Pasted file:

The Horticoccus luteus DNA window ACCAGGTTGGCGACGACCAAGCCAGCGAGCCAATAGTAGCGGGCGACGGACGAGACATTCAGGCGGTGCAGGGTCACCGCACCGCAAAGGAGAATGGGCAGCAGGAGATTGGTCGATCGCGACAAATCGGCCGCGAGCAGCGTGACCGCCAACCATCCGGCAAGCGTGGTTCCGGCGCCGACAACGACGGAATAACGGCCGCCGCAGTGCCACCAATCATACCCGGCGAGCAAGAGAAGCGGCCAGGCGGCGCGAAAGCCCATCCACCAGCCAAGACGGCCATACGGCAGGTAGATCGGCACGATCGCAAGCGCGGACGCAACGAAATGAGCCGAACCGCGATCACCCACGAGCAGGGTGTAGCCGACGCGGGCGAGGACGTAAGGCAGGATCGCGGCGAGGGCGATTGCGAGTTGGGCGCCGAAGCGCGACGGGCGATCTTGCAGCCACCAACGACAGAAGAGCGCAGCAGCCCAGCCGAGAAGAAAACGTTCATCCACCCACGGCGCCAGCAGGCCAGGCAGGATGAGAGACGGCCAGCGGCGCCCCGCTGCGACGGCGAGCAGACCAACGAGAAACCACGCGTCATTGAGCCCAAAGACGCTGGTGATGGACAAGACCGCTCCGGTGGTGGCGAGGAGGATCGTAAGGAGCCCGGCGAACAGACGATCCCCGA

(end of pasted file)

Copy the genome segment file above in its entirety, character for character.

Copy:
The Horticoccus luteus DNA window ACCAGGTTGGCGACGACCAAGCCAGCGAGCCAATAGTAGCGGGCGACGGACGAGACATTCAGGCGGTGCAGGGTCACCGCACCGCAAAGGAGAATGGGCAGCAGGAGATTGGTCGATCGCGACAAATCGGCCGCGAGCAGCGTGACCGCCAACCATCCGGCAAGCGTGGTTCCGGCGCCGACAACGACGGAATAACGGCCGCCGCAGTGCCACCAATCATACCCGGCGAGCAAGAGAAGCGGCCAGGCGGCGCGAAAGCCCATCCACCAGCCAAGACGGCCATACGGCAGGTAGATCGGCACGATCGCAAGCGCGGACGCAACGAAATGAGCCGAACCGCGATCACCCACGAGCAGGGTGTAGCCGACGCGGGCGAGGACGTAAGGCAGGATCGCGGCGAGGGCGATTGCGAGTTGGGCGCCGAAGCGCGACGGGCGATCTTGCAGCCACCAACGACAGAAGAGCGCAGCAGCCCAGCCGAGAAGAAAACGTTCATCCACCCACGGCGCCAGCAGGCCAGGCAGGATGAGAGACGGCCAGCGGCGCCCCGCTGCGACGGCGAGCAGACCAACGAGAAACCACGCGTCATTGAGCCCAAAGACGCTGGTGATGGACAAGACCGCTCCGGTGGTGGCGAGGAGGATCGTAAGGAGCCCGGCGAACAGACGATCCCCGA